At present, I’m focusing on juggling SquarePatch, my main client that I serve, and my new Fuller Seminary adventure. Trying to figure out time management for this endeavor has a been a source of prayer. I want to stay creative and curious in my vocation. Going to school, reading, learning more about the classic spiritual disciplines and formation, and practicing Sabbath are helping to do the former.
Underneath any discussion about the nurture and care of pastors in the local setting is our strong and profound conviction that God is at work in the church and the lives of his people. p.15.
This truth has saved my life…literally. I’ve had to visit the emergency room a few times when I first started this work because I thought I was having a heart attack. It turned out to be panic attacks and anxiety. I was working on the premise that I was in charge, not God. Since then, I’ve learned to trust God’s active work and learn listen, observe, and respond. God cares more about the people I serve than I do! And I care a lot about them! My focus has shifted to prayer and the three previous postures I just mentioned. I’ve seen more joy and hope when this happens.
When I think about my “marriage to ministry” and the idealistic distortion I’ve been wrestling with, it makes me wonder if it’s possible to experience joy and fulfillment in this work. Eugene Peterson has been quoted as saying that ministry is the best vocation and most joyful if we’re called to it. And that it’s filled with many challenges. A change in perspective–to look at something from different eyes–can help us to see with clarity that problems will arise, waves of change will swell, and stuff will hit the fan.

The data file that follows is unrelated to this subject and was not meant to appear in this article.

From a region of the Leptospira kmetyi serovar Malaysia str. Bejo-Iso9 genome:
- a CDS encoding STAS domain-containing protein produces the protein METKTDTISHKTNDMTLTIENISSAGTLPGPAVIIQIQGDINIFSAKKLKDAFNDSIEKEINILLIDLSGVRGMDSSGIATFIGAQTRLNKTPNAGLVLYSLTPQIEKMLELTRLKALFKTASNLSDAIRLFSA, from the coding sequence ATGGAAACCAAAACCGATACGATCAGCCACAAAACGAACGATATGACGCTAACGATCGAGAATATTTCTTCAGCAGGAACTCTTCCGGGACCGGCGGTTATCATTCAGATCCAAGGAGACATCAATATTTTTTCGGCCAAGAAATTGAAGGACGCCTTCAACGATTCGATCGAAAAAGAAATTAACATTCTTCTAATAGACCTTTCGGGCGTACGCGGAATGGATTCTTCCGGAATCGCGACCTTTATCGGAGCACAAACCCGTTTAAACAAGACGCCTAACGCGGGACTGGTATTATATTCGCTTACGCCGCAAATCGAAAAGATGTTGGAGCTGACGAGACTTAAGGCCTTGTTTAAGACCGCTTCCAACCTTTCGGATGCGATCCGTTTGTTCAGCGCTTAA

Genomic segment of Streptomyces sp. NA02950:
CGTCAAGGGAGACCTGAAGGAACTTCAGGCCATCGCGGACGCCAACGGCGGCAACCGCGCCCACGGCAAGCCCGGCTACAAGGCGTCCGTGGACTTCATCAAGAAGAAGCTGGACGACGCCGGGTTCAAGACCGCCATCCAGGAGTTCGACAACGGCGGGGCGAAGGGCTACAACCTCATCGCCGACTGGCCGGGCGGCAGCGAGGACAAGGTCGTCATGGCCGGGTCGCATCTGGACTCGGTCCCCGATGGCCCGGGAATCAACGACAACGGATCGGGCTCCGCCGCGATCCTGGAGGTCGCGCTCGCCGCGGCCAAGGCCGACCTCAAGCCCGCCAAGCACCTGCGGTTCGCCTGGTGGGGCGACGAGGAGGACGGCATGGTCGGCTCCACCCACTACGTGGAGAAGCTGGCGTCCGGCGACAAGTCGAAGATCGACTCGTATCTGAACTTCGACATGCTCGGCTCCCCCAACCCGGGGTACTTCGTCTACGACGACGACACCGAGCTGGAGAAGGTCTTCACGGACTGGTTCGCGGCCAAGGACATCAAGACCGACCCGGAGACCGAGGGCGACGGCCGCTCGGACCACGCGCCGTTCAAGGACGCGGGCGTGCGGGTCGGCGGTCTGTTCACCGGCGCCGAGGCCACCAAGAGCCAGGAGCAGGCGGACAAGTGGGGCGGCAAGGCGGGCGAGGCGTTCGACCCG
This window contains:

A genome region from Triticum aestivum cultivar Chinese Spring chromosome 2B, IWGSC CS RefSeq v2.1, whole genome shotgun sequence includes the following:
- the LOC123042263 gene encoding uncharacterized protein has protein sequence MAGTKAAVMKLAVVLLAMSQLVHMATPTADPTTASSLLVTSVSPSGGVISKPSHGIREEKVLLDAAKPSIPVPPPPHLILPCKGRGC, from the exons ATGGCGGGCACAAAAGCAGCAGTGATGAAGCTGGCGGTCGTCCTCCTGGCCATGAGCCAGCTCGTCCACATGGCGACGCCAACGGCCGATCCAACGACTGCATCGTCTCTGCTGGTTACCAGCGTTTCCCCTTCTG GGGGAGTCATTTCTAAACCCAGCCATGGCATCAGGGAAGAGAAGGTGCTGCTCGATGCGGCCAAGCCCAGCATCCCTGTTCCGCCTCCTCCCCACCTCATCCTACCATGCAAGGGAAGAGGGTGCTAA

Is it possible to be joyful amidst the challenges? We believe that it is, provided that joy is not equated with the promise of continual smooth sailing or a problem-free ministry. p.16
But as we lean into the ways of Jesus, taking on His yoke and learning from him (Matt. 11:28-30), we begin to experience the greater work happening.
By far, one of my favorite lines in the book is to tease out pastoral vocation and the job of a pastor. These are two different elements, but both connected to the pastoral role.
…ministry is experienced as more burdensome when the job obscures the vocation, and is experienced as more joyful when one’s vocation is discovered and rediscovered amidst the demands of the job. p.17
I think of what originally pulled towards ministry: I get to partner with God’s redemptive purposes and presence in the world. I’m not trying to say that pastors have a better vocation than others. Certainly when I see the work of psychiatrists, medical doctors, mechanics (whom I’ve seen first hand do their holy craft), I’m in awe. For me, I feel a deep meaningful purpose in this world when I picture Jesus shoulder to shoulder with me, asking me to feed His sheep. There is a “other-worldly” type of call in pastoral work. It’s beautiful, slow, creative, and has stretched me beyond anything I’ve ever done.
Discovering and rediscovering my vocation has been a challenge. I remember about 5 years ago thinking, “Okay, I’m in the promised land. I’m doing what I always wanted to do. Now that I’m in the land of the living, what now?” I had this great opportunity to pastor people in a non-traditional setting and felt a lack of direction of where to go from that point of entry. But then I remembered that in Hebrew tradition, the word shalom was about a whole life transformation. It was about learning the ways of a God who wants humanity to flourish. So I turned my attention to aiding others to flourish in their lives.
I also feel pretty lucky to work with the people that I serve. They have showered me with gratitude, love, and care. Gerald May, a renowned psychiatrist, once said that we need to learn the art of giving and receiving in our professions; that we can be deeply gifted by those we serve. Without a doubt, I feel like I receive a lot from the work community.